Upon approaching Lono we started to see breaking waves.  We studied the breaking waves and saw they were breaking on the east side of the breakwater so we figured it was just the trades breaking on the wall – business as usual.  I looked at the chart and we had detail to enter the harbor and the entrance was 50 yards wide so I felt we had enough room to maneuver even if we were fighting high winds on the way in.  We got closer and could see a swell sometimes across the entrance but never breaking waves.  We decided it was safe and began closing with land.  When we were a half mile out I told Alyssa that I was noticing a large swell and we should keep an eye on it as we went in because a rogue set could catch us in the shallow water outside the breakwater entrance and that could be really bad.  We were in shallow water (25 feet), all lined up and less than a tenth of a mile out when Alyssa saw saw a barrel and yelled, “Oh My GOD!”.  I turned my head and almost had a heart attack.  I was staring at an 18 foot wave face and half of it was breaking in a huge barrel.  At this point we are less than 70 yards from the entrance and that wave was on a mission to break right where we were and crash into the entrance of the harbor.  I threw the wheel hard to port, spun Ellie around, lined her up with the wave face and nailed the engine to full throttle.  We climbed up the wave face with the breaking barrel only 15 yards to starboard.  Once at the crest we saw the next one coming and it was even bigger AND it was already breaking.  I bore off to port and then lined up with the face before it hit.  We made it over the wave before it closed out and we made haste for deep water.  Once in deep water it sunk in just how close we came not only from imminent shipwreck but very possibly death.  If we had been caught broadside to that breaking wave it most certainly would have rolled us and threw us into the rock breakwall.  We realized how foolish it had been to try and enter that harbor when a large swell was running and also how lucky we were just to be alive.

The trades were blowing too hard to try and beat back up the coast of Molokai so we resigned ourselves to a night at sea and decided to make Oahu by the next morning, tuck Ellie in a marina and go celebrate being alive.  The only catch was that to get to Oahu we had to cross the Kaiwi Channel….at night…with stiff trades blowing…and a huge NW swell.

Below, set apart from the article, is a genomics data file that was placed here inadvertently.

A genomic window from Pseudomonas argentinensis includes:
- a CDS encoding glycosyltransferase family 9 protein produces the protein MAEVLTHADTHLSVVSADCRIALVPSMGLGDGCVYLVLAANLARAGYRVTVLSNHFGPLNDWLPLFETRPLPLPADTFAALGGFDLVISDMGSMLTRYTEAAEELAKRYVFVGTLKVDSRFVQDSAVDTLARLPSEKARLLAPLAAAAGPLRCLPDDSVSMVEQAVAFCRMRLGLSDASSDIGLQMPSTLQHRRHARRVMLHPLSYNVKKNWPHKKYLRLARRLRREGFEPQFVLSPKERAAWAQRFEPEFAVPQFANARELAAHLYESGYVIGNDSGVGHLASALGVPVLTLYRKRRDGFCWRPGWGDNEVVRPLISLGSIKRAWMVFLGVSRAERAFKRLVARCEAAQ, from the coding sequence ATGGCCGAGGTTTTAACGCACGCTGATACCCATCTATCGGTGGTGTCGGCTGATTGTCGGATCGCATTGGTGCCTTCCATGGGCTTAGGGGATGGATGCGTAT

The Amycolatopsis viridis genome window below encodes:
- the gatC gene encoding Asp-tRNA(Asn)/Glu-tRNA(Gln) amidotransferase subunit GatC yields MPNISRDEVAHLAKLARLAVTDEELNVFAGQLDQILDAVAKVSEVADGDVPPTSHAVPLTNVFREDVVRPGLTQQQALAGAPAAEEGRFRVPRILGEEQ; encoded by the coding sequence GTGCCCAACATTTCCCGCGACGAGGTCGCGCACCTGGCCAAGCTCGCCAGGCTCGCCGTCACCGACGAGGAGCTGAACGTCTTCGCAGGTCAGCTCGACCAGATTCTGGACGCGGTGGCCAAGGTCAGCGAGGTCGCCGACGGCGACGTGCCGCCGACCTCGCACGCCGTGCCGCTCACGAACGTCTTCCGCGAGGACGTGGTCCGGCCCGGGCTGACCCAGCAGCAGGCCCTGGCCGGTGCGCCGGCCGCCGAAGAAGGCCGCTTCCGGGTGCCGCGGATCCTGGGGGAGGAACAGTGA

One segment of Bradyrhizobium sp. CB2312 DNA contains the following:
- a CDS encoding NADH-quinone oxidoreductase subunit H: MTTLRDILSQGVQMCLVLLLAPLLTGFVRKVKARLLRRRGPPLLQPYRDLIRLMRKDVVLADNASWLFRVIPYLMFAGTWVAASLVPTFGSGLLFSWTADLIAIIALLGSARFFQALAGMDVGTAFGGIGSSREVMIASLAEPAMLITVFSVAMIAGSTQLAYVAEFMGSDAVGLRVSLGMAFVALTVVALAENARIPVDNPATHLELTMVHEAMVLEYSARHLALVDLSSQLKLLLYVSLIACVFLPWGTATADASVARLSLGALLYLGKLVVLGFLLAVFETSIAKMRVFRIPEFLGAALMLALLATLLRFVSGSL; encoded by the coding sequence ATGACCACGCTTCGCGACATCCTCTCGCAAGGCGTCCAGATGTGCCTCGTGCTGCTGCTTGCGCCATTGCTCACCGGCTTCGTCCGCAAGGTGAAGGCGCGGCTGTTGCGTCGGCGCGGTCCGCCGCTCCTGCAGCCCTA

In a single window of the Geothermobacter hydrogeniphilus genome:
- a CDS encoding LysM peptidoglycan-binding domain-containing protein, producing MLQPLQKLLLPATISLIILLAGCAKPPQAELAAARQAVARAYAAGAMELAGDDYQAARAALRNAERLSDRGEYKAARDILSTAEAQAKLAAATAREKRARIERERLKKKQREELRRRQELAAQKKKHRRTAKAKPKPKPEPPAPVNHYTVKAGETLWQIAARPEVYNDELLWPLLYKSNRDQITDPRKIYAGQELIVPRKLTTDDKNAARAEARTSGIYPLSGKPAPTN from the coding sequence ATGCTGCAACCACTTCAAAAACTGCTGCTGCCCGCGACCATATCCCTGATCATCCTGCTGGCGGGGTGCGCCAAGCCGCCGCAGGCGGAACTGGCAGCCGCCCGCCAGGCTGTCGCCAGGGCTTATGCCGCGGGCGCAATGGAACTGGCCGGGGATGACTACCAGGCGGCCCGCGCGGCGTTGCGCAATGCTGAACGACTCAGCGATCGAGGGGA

The seas did not get huge until we cleared the lee of Molokai and were exposed to the full wrath of the stiff NE trades and gigantic NW swell.  That’s when the seas got very steep, confused, and started breaking.  The wind was at 33-38 sustained and we were running downwind with 1/3 of the jib poled out to port.  The wind had created 13-18 foot waves that were mixing from the N and E around the SW corner of Molokai.  This sea state combined with the NW swell to create huge, steep, washing machine seas.  We thought Ellie was handling the sea state well until a few breakers crashed into the cockpit.  That’s when I focused my hardest to take the optimum track down the wave faces and make sure we weren’t rounded up into the wind, which would have put us beam-to the seas and at risk for capsize.  I was focused on the next set of waves when we were lifted up the crest of a particularly large wave that broke while we were at the top and threw us into the trough below.  The whisker pole hit the water and dug in, shuttering the rig and completely stopping forward progress.  We were alarmed and confused at what happened which was quickly followed by realization.  I got Ellie lined up again and after getting back on course we looked the rig over and were elated to find no damage.  We thought the sail may have ripped from the force of the pole being pushed aft in the fall but the line leading from the pole to the bow held and saved the sail, pole and quite possibly the entire rig.

At this point we were startled and began thinking about other options.  Could we run for Lanai?  No – it was upwind.  Could we run back to the lee of Molokai?  No – also upwind.  Could we lay to our sea anchor?  Bad idea – can’t stay put in a shipping lane and the trades are forecast to get even stronger over the next two days.  Keep running dead downwind?  No – it’s a hell of a long way to the Marshall Islands.  The realization set in that the safest place to be was in the lee of Oahu, 60 more miles SW.  It was going to be a long night.